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Progress in the travel technology industry

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Speaking in Atlanta at The Beat Live, Mr. Wilson cited the progress made already in enabling airlines to merchandise their content to travel agency and corporate travel channels, the speed at which new airline products can be introduced – normally at the same time in these channels as in the airline direct-selling channel – and the capabilities allowing airlines to make personalized or tailored offers.

Mr. Wilson also spoke about how indirect channels are embracing IATA’s New Distribution Capability (NDC) API.

He announced that Travelport is on schedule to launch its first version of this capability into a production environment this quarter having been the first company of scale to achieve the highest level of IATA NDC certification as an aggregator last year.

Mr. Wilson expressed caution about NDC on issues such as the relative speed of response compared to the fast and accurate response times provided today in the indirect channel and the different interpretations among airlines of the NDC API. This, he said, could push up cost to serve and time to implement. Further challenges lie in the unresolved commercial models on which industry needs to agree. All of these will be issues that will require the industry to come together to find resolution.

In his Keynote address at the event, Mr. Wilson also highlighted the growing significance of four further key travel technologies:

• Mobile: In the next few years he expected some 70% of the transactions Travelport processes to originate in mobile apps. Commenting on the tenth anniversary of the first airline app, he pointed to easyJet’s new “Look & Book” app function, developed with assistance from Travelport, which enables an Instagram user to connect to easyJet’s flight offers to fly to a destination just by clicking on a picture of that location.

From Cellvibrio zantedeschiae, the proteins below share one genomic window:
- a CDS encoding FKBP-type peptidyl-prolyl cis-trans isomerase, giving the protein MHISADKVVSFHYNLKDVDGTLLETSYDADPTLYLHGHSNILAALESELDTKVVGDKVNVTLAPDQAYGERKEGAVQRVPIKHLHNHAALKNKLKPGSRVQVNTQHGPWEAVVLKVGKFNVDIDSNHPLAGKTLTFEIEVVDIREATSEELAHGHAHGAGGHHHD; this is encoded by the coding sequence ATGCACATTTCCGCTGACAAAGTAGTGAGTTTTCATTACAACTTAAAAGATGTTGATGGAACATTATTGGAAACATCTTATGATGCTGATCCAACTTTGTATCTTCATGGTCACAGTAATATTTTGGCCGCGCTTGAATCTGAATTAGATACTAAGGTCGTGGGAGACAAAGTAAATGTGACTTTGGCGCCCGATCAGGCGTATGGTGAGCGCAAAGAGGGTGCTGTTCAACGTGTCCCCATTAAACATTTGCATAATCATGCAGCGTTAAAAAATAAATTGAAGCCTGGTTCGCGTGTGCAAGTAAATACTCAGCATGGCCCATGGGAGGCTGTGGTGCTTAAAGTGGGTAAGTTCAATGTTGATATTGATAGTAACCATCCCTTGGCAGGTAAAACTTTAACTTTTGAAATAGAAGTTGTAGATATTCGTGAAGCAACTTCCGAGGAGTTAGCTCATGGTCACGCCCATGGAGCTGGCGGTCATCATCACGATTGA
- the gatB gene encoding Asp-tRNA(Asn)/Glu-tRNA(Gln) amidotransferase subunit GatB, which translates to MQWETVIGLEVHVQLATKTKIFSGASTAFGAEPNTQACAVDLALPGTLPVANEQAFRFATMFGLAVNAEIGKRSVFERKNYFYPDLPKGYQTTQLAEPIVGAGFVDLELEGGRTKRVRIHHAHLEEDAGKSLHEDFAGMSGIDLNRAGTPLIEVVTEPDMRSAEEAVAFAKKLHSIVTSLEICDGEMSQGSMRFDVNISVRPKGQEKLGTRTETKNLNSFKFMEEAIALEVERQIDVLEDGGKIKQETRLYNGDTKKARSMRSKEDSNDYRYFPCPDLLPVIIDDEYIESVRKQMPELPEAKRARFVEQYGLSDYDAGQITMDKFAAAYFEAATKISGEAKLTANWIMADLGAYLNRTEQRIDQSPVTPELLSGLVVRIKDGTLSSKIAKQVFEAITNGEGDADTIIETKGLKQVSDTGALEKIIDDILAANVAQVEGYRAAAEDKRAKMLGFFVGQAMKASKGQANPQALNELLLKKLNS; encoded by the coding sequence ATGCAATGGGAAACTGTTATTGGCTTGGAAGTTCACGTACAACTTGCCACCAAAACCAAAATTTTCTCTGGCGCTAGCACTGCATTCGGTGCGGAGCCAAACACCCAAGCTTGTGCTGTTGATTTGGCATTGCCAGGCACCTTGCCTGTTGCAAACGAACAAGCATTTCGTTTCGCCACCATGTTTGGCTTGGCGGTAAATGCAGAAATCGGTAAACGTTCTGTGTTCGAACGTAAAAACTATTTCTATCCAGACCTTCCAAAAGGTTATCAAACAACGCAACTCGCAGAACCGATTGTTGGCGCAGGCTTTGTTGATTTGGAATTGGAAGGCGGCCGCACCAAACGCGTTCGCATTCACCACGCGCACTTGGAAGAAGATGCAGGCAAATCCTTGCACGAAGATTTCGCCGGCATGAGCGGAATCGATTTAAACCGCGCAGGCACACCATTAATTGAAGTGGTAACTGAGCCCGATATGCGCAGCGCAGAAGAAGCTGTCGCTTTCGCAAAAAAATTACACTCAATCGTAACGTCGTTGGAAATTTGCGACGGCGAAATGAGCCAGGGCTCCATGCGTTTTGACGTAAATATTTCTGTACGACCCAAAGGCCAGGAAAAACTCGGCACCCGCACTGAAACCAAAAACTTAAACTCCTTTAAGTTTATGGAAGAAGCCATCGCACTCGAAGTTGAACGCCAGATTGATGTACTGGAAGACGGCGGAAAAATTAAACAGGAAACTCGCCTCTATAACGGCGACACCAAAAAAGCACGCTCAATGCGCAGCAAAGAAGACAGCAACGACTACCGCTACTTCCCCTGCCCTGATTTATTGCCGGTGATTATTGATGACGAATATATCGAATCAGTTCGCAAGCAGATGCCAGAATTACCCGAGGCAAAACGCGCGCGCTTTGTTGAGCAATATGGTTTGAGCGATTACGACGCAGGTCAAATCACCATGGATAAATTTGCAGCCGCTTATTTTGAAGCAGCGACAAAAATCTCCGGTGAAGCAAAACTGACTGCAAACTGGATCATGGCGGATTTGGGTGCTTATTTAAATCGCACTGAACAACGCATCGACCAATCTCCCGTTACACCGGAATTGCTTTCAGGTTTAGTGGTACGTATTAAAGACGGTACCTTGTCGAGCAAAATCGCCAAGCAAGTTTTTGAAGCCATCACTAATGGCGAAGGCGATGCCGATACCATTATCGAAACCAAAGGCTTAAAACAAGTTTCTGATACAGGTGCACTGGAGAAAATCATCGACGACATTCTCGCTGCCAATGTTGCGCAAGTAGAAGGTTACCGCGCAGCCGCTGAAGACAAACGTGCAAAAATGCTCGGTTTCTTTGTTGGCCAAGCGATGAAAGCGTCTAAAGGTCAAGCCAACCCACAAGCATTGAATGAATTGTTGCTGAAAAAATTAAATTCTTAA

• Artificial Intelligence: Travelport is reducing the number of transactions sent to airlines for seat inventory by learning and predicting the rate of decay in their inventory counts. Wilson said this could lead to a reduction in messaging to airline systems of 50-80% leading to lower costs and further improvements in speed of response.

• Robotics: Wilson predicted that 70% of mobile transactions would be untouched by human beings, including for changes or additions, as robotics would handle a significant proportion of voice traffic generated to travel agencies today. He cited Travelport’s own Agency Efficiency Suite which is a cloud-based event engine capable of launching multiple robotic automation of tasks that frees travel agencies up to focus on more value-add activities.

• Data and analytics: stating that data only has value when properly analyzed and acted on, he went on to say that one of the world’s foremost proponents on the data revolution, IBM, has itself created a travel management tool with Travelport that uses artificial intelligence, provides cognitive computing, predictive data analytics using “what-if” type scenarios and integrated travel and expense data.

Mr. Wilson congratulated the industry on its progress so far but counselled this must continue with better co-ordination between the parties involved. He concluded with a vote of confidence in the sector saying, “As long as we are moving forward and at a respectable speed and momentum, we will be on the right path to being able to deliver something better than today for the traveler.”

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